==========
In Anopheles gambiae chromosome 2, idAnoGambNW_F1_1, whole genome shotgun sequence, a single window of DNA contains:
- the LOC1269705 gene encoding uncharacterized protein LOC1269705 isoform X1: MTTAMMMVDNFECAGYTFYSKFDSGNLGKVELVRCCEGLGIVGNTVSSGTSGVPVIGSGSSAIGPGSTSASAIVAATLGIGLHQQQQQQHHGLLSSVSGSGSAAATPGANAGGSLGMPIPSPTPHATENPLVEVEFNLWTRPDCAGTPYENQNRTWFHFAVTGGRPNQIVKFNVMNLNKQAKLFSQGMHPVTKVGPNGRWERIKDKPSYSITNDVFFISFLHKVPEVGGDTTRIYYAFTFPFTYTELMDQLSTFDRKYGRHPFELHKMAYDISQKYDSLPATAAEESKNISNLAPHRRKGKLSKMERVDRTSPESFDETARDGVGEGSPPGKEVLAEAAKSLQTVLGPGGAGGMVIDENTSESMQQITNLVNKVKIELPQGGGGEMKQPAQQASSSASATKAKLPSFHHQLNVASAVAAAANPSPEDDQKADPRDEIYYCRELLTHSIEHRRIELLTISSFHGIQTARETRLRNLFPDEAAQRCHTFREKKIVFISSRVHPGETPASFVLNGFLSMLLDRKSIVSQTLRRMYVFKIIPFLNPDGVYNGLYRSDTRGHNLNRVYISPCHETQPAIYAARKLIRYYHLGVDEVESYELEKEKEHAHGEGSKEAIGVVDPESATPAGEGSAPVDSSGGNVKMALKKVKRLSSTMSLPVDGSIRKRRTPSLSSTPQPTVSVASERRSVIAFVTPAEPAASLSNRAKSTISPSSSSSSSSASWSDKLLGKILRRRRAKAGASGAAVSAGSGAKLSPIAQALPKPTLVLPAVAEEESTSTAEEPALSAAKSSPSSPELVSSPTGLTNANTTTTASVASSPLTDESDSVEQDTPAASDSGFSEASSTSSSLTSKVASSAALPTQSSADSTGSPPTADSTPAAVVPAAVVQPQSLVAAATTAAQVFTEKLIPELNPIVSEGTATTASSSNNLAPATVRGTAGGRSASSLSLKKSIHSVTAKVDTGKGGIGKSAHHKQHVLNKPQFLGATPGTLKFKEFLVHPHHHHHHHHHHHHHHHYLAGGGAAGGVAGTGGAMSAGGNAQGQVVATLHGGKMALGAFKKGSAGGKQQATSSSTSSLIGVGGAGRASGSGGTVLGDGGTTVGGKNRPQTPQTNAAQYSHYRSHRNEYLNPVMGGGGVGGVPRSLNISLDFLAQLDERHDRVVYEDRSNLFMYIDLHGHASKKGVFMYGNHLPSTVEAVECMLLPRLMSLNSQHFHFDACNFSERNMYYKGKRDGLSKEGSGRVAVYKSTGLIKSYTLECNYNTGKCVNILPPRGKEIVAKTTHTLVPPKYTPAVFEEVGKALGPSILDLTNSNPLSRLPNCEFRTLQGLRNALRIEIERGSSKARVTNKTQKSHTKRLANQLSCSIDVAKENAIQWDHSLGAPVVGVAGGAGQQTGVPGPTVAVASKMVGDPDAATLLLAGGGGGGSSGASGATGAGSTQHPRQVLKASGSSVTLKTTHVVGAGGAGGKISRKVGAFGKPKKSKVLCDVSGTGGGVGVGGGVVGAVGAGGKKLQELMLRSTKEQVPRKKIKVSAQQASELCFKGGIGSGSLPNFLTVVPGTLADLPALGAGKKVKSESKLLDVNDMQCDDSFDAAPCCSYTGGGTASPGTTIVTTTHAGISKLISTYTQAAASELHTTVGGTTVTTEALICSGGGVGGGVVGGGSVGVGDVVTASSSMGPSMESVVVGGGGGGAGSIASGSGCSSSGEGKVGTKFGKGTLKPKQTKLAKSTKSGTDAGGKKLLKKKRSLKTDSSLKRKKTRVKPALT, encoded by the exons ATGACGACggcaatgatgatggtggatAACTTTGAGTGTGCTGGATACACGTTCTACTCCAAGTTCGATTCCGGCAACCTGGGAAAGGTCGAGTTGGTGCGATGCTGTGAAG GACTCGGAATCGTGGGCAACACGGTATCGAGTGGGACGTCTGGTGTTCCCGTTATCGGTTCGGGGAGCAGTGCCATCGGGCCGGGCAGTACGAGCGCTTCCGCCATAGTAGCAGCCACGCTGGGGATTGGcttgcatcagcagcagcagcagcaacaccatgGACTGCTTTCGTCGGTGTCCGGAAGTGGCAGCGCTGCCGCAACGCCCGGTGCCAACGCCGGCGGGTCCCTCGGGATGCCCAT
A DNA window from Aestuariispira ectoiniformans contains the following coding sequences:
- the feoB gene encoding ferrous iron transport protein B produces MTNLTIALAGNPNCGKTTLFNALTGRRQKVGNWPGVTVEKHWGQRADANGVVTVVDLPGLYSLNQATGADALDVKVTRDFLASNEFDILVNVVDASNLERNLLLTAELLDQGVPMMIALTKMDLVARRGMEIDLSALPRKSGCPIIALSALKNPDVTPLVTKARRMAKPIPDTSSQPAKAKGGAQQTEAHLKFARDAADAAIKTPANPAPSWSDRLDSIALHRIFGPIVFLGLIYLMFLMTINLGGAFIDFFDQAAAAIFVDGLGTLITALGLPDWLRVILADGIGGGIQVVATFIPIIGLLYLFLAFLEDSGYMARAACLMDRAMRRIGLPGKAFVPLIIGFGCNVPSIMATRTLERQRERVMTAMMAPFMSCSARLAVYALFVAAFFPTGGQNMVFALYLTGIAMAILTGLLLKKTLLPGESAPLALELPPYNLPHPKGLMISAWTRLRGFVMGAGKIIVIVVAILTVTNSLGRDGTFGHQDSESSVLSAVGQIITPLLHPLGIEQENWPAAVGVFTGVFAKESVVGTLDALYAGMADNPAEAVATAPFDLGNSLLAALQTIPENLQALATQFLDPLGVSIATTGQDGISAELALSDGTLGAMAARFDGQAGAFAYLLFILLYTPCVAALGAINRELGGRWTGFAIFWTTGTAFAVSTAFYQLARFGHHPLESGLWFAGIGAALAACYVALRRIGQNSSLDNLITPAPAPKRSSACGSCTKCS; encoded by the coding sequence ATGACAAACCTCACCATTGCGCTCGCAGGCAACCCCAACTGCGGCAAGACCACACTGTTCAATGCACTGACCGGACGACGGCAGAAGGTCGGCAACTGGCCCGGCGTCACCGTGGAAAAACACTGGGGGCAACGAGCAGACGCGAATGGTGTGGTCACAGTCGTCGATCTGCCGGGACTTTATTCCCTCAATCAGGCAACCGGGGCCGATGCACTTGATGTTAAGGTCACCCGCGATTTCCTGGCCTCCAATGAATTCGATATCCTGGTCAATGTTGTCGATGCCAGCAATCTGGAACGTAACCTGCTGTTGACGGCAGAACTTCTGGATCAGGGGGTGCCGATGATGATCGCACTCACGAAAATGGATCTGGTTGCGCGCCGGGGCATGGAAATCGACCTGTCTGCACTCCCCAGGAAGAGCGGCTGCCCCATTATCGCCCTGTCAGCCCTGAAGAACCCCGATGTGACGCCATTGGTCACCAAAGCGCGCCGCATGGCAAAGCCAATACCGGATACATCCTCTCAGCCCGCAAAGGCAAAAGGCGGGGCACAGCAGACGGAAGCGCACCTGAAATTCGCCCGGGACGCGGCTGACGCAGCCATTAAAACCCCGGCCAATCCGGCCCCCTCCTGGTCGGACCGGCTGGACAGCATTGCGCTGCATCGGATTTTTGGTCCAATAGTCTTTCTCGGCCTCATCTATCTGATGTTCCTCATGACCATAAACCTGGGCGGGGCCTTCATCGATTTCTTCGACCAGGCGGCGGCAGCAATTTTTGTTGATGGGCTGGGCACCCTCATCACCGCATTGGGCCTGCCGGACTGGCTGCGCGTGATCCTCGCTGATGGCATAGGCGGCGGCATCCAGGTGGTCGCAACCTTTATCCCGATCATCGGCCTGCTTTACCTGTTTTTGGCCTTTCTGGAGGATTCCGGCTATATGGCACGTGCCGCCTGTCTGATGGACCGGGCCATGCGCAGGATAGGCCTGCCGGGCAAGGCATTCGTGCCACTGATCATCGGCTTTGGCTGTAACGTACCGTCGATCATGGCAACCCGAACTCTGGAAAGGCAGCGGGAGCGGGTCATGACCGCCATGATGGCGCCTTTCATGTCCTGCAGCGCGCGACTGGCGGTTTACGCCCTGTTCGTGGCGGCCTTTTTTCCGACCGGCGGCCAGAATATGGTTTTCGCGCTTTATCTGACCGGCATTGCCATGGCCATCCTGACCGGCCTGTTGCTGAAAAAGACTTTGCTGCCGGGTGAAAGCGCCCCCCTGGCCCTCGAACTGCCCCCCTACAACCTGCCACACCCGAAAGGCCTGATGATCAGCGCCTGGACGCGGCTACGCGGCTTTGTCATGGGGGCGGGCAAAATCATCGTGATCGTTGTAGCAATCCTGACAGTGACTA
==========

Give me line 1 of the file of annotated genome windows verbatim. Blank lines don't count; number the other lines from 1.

In Anopheles gambiae chromosome 2, idAnoGambNW_F1_1, whole genome shotgun sequence, a single window of DNA contains: